Skeptical as the music industry might’ve been at first about Recording Academy’s newly organized Task Force for Diversity and Inclusion, the group has made strides in the year of its existence. In the fall, the task force invited 900 music creators to join the voting community. On Friday, it announced an initiative to boost the number of female producers and engineers in the industry, with over 200 artists — including Ariana Grande, Cardi B, Common, Justin Bieber, Katy Perry, John Legend and Keith Urban — signing on.
The initiative, according to a press release, “calls on any entity or individual responsible for or involved in selecting and hiring producers and engineers to commit to making hiring decisions only after considering a slate of candidates that includes at least two women,” and provides a website linking to resources for music-makers in search of female candidates for those roles. It also asks producers already in the industry to “take gender diversity challenges in music’s technical fields into account” when weighing individuals for promotion and mentorship.
“There is no magic bullet to shift a status quo that has existed for centuries, but we see this initiative as an important step,” Tiny Tchen, chair of the task force and former chief of staff to Michelle Obama, said in the release. “We aren’t here to tell anyone who to hire, but we have seen repeatedly that the simple act of making sure diverse candidates are always seen and considered makes it more likely that women will get the opportunities they previously have been denied.”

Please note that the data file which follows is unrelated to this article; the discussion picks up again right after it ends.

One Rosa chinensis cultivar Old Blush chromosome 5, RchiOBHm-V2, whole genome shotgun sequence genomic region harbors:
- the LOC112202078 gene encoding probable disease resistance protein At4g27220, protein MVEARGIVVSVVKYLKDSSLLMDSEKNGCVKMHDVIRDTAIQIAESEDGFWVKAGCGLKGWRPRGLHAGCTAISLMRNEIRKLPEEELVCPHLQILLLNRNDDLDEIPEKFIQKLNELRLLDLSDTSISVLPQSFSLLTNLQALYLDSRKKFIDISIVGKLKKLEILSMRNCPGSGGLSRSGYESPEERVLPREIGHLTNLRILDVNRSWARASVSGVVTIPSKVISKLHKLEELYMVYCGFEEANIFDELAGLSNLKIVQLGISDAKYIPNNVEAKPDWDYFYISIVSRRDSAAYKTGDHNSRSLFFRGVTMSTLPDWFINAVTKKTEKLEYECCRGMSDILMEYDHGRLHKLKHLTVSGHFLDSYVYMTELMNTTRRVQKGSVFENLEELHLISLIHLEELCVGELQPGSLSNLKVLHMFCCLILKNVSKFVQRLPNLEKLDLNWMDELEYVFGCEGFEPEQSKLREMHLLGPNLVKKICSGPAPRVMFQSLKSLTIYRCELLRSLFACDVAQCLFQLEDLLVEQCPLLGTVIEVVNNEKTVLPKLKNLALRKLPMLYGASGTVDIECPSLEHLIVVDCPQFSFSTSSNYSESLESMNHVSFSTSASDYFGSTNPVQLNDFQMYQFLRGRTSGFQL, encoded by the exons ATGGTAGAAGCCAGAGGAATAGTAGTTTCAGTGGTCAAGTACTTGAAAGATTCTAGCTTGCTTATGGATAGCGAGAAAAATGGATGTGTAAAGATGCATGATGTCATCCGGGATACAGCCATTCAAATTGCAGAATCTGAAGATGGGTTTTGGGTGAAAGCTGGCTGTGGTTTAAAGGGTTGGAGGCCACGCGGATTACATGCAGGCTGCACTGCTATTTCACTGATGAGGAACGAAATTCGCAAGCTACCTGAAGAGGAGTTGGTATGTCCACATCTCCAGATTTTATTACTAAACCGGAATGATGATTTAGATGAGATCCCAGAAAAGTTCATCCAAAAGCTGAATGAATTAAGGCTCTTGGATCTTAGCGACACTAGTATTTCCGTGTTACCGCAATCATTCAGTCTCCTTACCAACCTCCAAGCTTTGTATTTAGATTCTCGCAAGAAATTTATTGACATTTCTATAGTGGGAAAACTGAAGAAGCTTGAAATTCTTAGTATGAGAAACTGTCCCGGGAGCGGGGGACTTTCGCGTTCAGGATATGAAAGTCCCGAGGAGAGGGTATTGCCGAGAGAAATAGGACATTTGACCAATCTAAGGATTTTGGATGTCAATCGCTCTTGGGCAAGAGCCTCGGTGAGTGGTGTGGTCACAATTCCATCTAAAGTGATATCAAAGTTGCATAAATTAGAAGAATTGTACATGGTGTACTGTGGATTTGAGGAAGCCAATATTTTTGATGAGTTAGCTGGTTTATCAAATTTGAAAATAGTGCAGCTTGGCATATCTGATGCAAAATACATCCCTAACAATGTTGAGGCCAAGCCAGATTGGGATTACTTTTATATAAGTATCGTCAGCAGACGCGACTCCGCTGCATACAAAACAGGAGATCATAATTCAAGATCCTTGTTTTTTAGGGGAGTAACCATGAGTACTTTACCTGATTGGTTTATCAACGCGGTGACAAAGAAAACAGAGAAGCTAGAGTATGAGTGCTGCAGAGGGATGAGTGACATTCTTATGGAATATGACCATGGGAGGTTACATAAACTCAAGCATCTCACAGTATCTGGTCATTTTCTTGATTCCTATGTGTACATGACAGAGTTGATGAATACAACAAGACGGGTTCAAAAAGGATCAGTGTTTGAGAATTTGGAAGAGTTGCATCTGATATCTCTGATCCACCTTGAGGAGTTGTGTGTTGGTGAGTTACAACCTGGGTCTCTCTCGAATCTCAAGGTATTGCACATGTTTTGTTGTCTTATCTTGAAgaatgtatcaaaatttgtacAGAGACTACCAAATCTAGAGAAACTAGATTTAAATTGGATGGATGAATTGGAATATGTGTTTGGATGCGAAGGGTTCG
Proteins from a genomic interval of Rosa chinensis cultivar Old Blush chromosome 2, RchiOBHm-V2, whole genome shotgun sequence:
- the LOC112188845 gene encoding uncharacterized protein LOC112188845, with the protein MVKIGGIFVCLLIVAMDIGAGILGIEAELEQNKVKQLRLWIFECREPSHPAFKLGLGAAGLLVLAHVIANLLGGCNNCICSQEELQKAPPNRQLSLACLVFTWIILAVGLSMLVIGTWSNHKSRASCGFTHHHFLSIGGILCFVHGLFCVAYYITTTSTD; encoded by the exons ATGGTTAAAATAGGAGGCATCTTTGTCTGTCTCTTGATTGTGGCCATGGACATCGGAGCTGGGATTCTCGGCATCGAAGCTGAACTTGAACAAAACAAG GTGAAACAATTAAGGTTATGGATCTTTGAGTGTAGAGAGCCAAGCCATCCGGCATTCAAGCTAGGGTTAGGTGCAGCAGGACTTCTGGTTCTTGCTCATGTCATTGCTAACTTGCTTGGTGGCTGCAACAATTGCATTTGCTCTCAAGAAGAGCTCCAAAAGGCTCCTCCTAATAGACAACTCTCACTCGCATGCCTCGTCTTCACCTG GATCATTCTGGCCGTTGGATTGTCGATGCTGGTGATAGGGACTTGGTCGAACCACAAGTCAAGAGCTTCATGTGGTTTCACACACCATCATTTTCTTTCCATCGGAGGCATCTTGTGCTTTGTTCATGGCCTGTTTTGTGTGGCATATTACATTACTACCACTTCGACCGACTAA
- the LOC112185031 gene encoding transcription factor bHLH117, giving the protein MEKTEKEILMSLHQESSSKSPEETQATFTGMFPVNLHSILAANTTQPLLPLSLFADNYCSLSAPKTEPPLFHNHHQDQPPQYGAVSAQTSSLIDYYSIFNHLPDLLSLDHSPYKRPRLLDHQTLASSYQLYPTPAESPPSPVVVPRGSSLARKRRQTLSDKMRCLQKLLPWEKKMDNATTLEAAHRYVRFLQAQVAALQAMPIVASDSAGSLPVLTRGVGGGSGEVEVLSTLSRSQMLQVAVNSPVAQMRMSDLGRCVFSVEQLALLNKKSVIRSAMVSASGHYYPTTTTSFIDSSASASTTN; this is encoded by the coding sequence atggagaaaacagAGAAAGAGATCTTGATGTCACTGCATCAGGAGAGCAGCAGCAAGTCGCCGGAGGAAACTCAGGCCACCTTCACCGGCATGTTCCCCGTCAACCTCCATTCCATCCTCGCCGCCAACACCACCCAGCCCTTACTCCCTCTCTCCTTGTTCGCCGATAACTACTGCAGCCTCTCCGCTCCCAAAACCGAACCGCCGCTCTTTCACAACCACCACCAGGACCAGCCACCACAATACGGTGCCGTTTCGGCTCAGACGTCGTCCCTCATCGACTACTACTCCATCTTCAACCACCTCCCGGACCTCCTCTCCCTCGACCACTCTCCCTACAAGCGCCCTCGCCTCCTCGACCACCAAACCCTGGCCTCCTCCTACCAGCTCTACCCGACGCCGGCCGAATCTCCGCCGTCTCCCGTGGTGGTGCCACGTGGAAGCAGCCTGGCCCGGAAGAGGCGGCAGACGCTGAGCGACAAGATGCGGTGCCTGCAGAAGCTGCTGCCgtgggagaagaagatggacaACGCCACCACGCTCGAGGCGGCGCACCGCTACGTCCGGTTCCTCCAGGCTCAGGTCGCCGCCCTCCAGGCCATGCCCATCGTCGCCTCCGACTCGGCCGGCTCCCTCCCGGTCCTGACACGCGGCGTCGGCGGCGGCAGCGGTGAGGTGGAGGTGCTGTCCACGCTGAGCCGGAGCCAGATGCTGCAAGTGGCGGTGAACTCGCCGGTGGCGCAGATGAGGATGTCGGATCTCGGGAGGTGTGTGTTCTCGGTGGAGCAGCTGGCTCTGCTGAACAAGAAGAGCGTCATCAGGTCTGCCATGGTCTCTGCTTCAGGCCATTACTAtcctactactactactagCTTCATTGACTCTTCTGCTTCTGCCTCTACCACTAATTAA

Tchen, like other executives at the organization who’ve spoken about the task force in the past, called such an idea “overdue.” The founding supporters of the initiative comprise a number of artist management companies and agencies; producers including Jack Antonoff, Diplo, Quincy Jones, Max Martin, Linda Perry, The Chainsmokers, and Pharrell Williams; labels including Columbia, Big Machine, Epic, Glassnote, Def Jam, RCA; and artists including 2 Chainz, Brandi Carlile, Chance the Rapper, Selena Gomez, Sharon Van Etten, Post Malone, Maroon 5, and Halsey, in addition to those aforementioned. The majority of artists and producers are supporters of the initiative alone, though several (Cam, Common, Andra Day, Jimmy Jam, TRAKGIRL) are members of the parent task force as well.
Such an initiative comes amid broader industry tension around gender issues like sexual harassment and job discrimination, as events like Lifetime’s Surviving R. Kelly documentary bring them more into public conversation. Exiting Recording Academy president Neil Portnow said in his remarks accompanying the Grammy nomination announcements a few weeks ago that “reflection and reevaluation” around industry diversity have been priorities of the organization in the past year. “They don’t have a start and a finish. We’ve begun, and I think there’s always more to do,” said Portnow, who will host his final Grammy Awards next Sunday.